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Davis, California

Tuesday, April 23, 2024

Profile: Molly Moritzburke

Student artist and Bike Barn mechanic finds ways to combine her passions

Molly Moritzburke, a fourth-year mechanical engineering major, might be a familiar face at the Bike Barn. As manager of the campus-favorite repair shop, she is either running the register, training new mechanics or getting her hands greasy in the workshop.

“I started working here when I was a sophomore,” Moritzburke said. “I have been into mountain biking for a really long time. When I got to Davis, I didn’t really have an outlet for that. I thought that working on bikes would be a good alternative to riding bikes.”

Moritzburke is not only mechanically minded in terms of academics and bikes, she’s also an artist by nature.

“I have always been really into art as a kid, and thought I wanted to be an artist and go into art as a major,” Moritzburke said. “I screen print T-shirts for myself and friends now, and I do mostly acrylic painting. After a certain point I became interested in science and engineering as well, and I decided that would be a more fitting career path for me. But I still keep art in my life.”

Specifically, she sustains her artistic talent through the art she does for the Bike Barn. Moritzburke illustrates the quirky promotional signs that decorate the repair shop, from aggressive turkeys to Freddie Mercury.

“I usually update them twice a quarter, following the seasons and what’s going on in the area,” Moritzburke said. “It’s fun for me to have an artistic outlet at work, but it also provides information and attracts customers. The Freddie Mercury one was on UC Davis Snaps, and I’ve had people comment on my signs in the store.”

Beyond illustration, Moritzburke has begun to paint bikes — her two seemingly-unrelated passions intertwining even more directly. Using acrylic paint and a clear coating to finish, Moritzburke creates intricate, abstract designs on various bikes for friends and family.

“When you paint a bike, you have to start from a blank slate,” Moritzburke said. “My aunt had this old bike that the paint was coming off of, so she had all the paint taken off and base coated blue. She told me to do whatever I wanted on it. I don’t usually have an idea before I start. I’ll paint just blocks of color on the bike and then it will develop from there.”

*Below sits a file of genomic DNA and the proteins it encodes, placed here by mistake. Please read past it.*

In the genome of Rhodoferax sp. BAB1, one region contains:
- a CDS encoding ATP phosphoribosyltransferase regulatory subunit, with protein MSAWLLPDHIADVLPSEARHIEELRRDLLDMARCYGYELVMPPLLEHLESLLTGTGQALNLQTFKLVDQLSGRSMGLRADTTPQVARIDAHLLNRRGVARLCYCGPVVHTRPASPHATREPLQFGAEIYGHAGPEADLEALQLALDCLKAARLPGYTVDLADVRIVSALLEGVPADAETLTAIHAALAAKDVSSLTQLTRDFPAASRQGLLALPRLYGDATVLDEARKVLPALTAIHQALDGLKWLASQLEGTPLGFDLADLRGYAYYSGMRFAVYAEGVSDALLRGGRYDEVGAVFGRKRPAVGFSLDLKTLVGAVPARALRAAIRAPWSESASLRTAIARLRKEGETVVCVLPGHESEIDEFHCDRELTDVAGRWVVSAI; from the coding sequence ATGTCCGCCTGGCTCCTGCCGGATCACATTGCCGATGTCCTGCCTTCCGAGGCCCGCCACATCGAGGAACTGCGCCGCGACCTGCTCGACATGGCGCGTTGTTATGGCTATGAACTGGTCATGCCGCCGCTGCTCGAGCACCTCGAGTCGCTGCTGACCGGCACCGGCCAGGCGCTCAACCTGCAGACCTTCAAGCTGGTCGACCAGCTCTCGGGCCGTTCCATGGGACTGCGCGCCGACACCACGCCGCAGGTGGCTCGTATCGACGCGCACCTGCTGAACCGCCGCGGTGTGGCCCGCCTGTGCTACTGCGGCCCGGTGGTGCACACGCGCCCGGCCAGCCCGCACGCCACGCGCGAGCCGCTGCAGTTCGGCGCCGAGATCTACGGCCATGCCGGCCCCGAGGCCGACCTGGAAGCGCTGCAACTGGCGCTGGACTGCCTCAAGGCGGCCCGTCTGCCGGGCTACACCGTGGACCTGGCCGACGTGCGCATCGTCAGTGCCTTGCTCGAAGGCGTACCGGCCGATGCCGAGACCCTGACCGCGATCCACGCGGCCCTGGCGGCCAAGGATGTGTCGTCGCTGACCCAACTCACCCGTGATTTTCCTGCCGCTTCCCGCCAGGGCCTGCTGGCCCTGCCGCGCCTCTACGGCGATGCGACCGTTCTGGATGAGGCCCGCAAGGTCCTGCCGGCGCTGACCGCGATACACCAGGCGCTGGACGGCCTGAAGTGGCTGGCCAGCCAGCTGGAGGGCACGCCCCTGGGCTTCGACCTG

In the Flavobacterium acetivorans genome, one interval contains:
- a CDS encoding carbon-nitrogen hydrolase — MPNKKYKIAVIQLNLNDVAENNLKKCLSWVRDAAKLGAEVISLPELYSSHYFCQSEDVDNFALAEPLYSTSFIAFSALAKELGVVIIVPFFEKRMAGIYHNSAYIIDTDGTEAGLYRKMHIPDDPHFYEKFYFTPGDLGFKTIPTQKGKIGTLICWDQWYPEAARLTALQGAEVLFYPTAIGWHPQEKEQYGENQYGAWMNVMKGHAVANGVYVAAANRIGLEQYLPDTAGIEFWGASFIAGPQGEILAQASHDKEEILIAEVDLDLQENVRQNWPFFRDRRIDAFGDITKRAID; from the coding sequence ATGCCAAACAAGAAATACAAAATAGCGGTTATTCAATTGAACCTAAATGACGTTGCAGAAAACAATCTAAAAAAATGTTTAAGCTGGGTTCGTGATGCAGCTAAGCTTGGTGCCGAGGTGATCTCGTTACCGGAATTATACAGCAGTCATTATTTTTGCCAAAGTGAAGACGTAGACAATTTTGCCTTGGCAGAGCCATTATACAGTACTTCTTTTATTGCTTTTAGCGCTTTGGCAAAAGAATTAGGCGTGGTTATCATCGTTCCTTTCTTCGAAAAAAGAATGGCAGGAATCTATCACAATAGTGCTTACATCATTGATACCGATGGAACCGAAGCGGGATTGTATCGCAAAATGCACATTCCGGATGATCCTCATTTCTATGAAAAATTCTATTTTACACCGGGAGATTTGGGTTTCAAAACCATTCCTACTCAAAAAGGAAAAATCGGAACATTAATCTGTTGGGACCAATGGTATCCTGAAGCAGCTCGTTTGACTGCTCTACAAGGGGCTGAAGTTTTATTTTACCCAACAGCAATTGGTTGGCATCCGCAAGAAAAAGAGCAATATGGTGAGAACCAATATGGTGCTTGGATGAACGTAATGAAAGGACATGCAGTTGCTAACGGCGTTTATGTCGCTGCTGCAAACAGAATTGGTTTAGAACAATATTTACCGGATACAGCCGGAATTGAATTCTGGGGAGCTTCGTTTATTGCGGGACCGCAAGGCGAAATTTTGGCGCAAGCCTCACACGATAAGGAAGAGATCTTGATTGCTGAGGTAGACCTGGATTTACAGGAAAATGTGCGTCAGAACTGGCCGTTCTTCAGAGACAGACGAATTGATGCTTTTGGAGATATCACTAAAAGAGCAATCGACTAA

While her practice is unaffiliated with the Bike Barn, polishing her mechanical dexterity at work has aided the hands-on skills necessary in her personal artistic venture.

“Working [at the Bike Barn] gave me the skills to do a lot of things that are necessary to painting bikes — how to take apart bikes, what materials I need to use to make it possible to paint a bike,” Moritzburke said. “Usually you have to take apart the bike completely to paint it, because you don’t want to get paint on any of the threaded surfaces. To strip the paint off the bike, I use a drill with a steel-wool like material attachment or just hand scrub it.”

The Bike Barn then becomes a setting for repairs, tune ups and creativity alike.  

“I think the Bike Barn pulls on a lot of my interests: art, engineering and bikes,” Moritzburke said. “Those are the main things I think about on a daily basis. It’s been interesting to see how these things fit in together. The inspiring thing has been finding that meshing.”

Moritzburke isn’t the only employee who participates in the Bike Barn’s aesthetic possibilities. Other employees collectively contribute to the artistic energy of the shop, playing off the physical space that attracted them initially.

“There’s always good music playing, our space is really eclectic,” Moritzburke said. “You don’t come in here and think that it’s clean or organized. But it is a space that draws in a lot of creative employees. We have musicians and graphic designers and more. It makes it a really interesting place to work, and we try to hire people who would enjoy working in this environment. I think that draws in those types of people naturally.”

A long table lives within the mechanic-only area of the Bike Barn, where workers discuss and hangout to the tune of hammers, loud music and sparks flying. Creativity, in this case, finds a home in a rather unlikely space, yet simultaneously and ironically, without surprise. For Moritzburke, “it’s more than about working on bikes.”

Written by: Caroline Rutten — arts@theaggie.org


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